Background: In a small percentage of persons infected with human immunodeficiency virus type 1 (HIV-1), there is no progression of disease and CD4+ T-cell counts remain stable for many years. Studies of the histopathological, virologic, and immunologic characteristics of these persons may provide insight into the pathogenic mechanisms that lead to HIV disease and the protective mechanisms that prevent progression to overt disease.
Methods and results: We studied 15 subjects with long-term nonprogressive HIV infection and 18 subjects with progressive HIV disease. Nonprogressive infection was defined as seven or more years of documented HIV infection, with more than 600 CD4+ T cells per cubic millimeter, no antiretroviral therapy, and no HIV-related disease. Lymph nodes from the subjects with nonprogressive infection had significantly fewer of the hyperplastic features, and none of the involuted features, characteristic of nodes from subjects with progressive disease. Plasma levels of HIV-1 RNA and the viral burden in peripheral-blood mononuclear cells were both significantly lower in the subjects with nonprogressive infection than in those with progressive disease (P = 0.003 and P = 0.015, respectively). HIV could not be isolated from the plasma of the former, who also had significantly higher titers of neutralizing antibodies than the latter. There was viral replication, however, in the subjects with nonprogressive infection, and virus was consistently cultured from mononuclear cells from the lymph nodes. In the lymph nodes virus "trapping" varied with the degree of formation of germinal centers, and few cells expressing virus were found by in situ hybridization. HIV-specific cytotoxic activity was detected in all seven subjects with nonprogressive infection who were tested.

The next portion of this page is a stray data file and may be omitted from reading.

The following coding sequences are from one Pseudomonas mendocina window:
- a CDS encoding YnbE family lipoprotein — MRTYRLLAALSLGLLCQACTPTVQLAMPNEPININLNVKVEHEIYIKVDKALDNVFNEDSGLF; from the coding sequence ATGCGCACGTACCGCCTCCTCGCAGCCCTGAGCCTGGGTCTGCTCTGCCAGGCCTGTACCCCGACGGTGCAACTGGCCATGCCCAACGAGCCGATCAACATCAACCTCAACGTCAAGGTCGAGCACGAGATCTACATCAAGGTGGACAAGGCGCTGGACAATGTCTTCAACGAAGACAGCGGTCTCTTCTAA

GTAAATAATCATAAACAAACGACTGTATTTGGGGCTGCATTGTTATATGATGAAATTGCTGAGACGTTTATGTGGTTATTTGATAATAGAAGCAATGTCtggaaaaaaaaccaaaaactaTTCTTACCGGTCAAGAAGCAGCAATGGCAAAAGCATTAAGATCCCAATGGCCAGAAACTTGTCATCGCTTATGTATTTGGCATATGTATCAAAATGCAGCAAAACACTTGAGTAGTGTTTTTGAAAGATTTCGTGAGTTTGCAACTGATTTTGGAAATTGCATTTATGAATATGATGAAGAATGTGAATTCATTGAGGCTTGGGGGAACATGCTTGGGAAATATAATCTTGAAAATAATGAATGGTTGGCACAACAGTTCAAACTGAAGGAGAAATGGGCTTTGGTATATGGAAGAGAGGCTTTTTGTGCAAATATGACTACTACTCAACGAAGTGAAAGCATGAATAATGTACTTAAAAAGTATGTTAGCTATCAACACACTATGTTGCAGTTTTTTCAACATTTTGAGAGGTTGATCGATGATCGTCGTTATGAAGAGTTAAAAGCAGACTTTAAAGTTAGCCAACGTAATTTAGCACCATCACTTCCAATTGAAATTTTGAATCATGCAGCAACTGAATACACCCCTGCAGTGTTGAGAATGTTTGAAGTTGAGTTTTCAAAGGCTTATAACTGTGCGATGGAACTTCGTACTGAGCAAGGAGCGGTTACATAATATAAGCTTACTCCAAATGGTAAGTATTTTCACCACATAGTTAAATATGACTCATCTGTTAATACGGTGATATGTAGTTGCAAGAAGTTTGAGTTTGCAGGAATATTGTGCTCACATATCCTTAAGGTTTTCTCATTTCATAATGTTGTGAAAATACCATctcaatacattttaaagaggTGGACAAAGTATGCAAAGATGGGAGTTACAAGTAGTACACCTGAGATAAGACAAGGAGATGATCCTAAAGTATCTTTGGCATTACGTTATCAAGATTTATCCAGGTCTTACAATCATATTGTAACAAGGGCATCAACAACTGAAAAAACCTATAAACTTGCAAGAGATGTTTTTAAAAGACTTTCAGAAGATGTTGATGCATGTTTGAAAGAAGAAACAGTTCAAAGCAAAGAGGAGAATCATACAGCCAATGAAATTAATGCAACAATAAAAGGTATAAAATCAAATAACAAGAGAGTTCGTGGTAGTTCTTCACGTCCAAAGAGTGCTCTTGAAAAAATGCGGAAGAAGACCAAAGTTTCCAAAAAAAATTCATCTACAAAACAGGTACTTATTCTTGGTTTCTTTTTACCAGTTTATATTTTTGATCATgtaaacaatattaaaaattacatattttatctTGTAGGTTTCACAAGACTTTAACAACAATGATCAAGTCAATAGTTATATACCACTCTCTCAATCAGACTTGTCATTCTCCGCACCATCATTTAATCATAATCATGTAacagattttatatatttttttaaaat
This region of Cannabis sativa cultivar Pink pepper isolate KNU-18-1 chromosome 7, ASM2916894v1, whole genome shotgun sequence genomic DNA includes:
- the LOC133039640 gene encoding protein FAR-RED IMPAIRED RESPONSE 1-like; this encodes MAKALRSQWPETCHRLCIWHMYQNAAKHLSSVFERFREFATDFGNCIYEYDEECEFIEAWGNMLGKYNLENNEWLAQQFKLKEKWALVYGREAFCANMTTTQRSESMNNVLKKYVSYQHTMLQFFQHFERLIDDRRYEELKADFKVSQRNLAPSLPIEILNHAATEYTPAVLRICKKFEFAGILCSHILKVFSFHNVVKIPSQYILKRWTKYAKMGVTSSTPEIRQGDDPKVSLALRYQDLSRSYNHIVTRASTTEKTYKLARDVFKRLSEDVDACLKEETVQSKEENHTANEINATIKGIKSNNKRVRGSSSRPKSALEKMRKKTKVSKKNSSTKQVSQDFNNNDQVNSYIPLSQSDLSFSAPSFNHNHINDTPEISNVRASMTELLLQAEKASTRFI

Conclusions: In persons who remain free of disease for many years despite HIV infection the viral load is low, but viral replication persists. Lymph-node architecture and immune function appear to remain intact.